For the period ended 30 June 2015 (If you'd like to see the report in full, please visit our Finance page)
The prevention of relief of poverty in Uganda by providing or assisting in the provision of education, training, healthcare projects, sanitation and all the necessary support designed to enable individuals to generate a sustainable income and be self-sufficient.
We aim to provide education to vulnerable children aged 4-18, whose parents can't afford for them to go to school. We do this through providing informal education through our catch-up class in Katanga and also supporting the Creative Learning Centre (CLC), run in partnership by CRANE (Children at Risk Network) & Kampala Baptist Church. After receiving sufficient informal education, we facilitate a sponsorship programme, allowing individuals to integrate into formal education in the city, either in government schools, or vocational institutes, depending on their stage of life.
Over the past year we have been educating 71 children over our 3 different programs, with 28 children sponsored into schools in Kampala.
Below is a video of the girls in the Creative Learning Centre
Daisy, Hope for Life's Education Officer, visiting some of the 28 children now sponsored in to school. She regularly visits each student in school to check their attendance and to receive progress reports from the school.
The goal of the Livelihoods programme is to support individuals in gaining new skills that will develop their chosen career, helping them to earn a sustainable income to pay for their children's education as well as other necessities. We aim to achieve this goal in two ways, offering both training workshops in a number of different skills, as well as giving loans to start up or develop existing businesses.
Over the past year we have delivered trainings in liquid soap making, hairdressing, craft making and tailoring, helping parents and carers on their first steps to earning a sustainable living.
This year we have given out a further 18 loans to those in our Livelihoods program. We originally provided £812.50 in loans, which after being repaid and re-loaned throughout the year, the total amount loaned increased to £1,925. The year finished distributing £700 to a group of 5 individuals under a new group loan format.
The main aim of this programme is to improve the health of those living in Uganda, through education, prevention and, where necessary, treatment. We realise that although education and livelihoods are very important for developing life circumstances, the state of an individuals health can prevent that development.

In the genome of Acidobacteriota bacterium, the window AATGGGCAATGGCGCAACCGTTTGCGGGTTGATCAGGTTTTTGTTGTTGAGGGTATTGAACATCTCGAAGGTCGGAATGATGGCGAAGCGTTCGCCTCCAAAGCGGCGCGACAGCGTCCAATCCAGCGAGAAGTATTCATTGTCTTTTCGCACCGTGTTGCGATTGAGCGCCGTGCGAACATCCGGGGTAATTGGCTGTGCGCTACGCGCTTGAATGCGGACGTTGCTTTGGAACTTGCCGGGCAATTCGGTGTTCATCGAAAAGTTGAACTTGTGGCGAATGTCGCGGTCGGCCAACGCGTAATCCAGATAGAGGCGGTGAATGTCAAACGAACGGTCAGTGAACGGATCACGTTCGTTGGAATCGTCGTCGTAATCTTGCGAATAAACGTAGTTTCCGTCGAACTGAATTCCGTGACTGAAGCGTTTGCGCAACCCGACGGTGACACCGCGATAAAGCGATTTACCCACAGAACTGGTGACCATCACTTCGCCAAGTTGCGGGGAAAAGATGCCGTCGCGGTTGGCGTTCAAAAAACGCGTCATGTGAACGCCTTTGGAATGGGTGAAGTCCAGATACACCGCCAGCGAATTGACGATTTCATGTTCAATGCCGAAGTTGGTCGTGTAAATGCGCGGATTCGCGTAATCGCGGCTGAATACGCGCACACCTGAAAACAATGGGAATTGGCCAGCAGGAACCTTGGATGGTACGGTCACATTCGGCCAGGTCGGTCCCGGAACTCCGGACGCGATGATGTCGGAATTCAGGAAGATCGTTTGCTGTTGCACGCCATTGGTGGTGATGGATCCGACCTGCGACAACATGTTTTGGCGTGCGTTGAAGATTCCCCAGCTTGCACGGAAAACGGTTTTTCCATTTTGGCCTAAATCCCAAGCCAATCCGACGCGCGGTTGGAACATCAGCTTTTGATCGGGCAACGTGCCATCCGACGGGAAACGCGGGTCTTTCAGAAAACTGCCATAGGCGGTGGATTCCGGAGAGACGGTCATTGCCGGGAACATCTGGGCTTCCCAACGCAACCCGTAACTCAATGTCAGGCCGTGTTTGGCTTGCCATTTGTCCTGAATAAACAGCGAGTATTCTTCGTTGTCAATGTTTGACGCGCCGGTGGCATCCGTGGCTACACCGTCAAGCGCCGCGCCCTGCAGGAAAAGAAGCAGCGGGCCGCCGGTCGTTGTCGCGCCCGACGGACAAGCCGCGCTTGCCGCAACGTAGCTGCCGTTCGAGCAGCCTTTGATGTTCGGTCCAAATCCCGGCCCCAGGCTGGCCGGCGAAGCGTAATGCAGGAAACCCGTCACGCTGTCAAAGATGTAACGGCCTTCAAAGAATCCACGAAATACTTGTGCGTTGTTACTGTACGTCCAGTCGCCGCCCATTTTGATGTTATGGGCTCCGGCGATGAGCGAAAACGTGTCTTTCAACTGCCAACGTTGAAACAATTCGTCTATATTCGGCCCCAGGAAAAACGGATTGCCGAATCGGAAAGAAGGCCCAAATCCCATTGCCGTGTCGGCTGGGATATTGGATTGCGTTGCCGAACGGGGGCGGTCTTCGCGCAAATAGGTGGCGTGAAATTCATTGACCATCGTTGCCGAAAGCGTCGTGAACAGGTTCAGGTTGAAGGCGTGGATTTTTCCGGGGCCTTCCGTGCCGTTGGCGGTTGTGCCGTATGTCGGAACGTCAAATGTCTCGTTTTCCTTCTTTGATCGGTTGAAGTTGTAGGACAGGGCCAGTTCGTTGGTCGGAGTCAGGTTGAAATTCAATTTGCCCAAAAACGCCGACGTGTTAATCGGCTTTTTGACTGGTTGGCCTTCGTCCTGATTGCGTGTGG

The main aspect of our Health programme consists of Secunda, an experienced, registered nurse, coming in once a week, to offer guidance, support and a small amount of treatment.
Foster Care Scheme
Since 2012, we have fostered seven children into new families, one of those cases being this year. We work alongside a charity called Retrak, who work primarily with street children. Francis's (Director) previous job was working with Retrak as a social worker, reintegrating children back into their family households, but where that can not be achieved, a safe, stable foster family is found. Retrak's model is such that fostering happens with the parent's/carer's permission, and when appropriate, the child returns to visit, maintaining healthy family relations.
The UK Team
Over the past year, our UK team has been working to support the programmes that we run in Uganda. This has been achieved through adding further experience and expertise to our board of trustees, developing policies & protocols to continue best practice, raising sufficient income, updating our supporters, and recording the charity's accounts accurately and efficiently.
During this year we have received a total of £30,319 through donations, grants and sponsorship in both the UK and Uganda with £23,598 being spent in the same period.
Breakdown of the charity's income.
The figures in the pie chart above give you a good overview of how the income we receive is broken down. One of our goals for the coming year is to increase the percentage of donations given in the livelihoods trainings fund, so that we are able support the parents in becoming self-sufficient at the same rate as we are putting children through school.
Breakdown of charity's expenditure
* Craft items sold in the UK, with 100% of the sale given in cash to the women who made them in Uganda.
Our rise in support this year has meant we have been able to deliver more programmes, give more loans, educate more children & lots more. We are looking forward to the coming year where we are looking to further support families towards their next steps of living a self-sufficient life.
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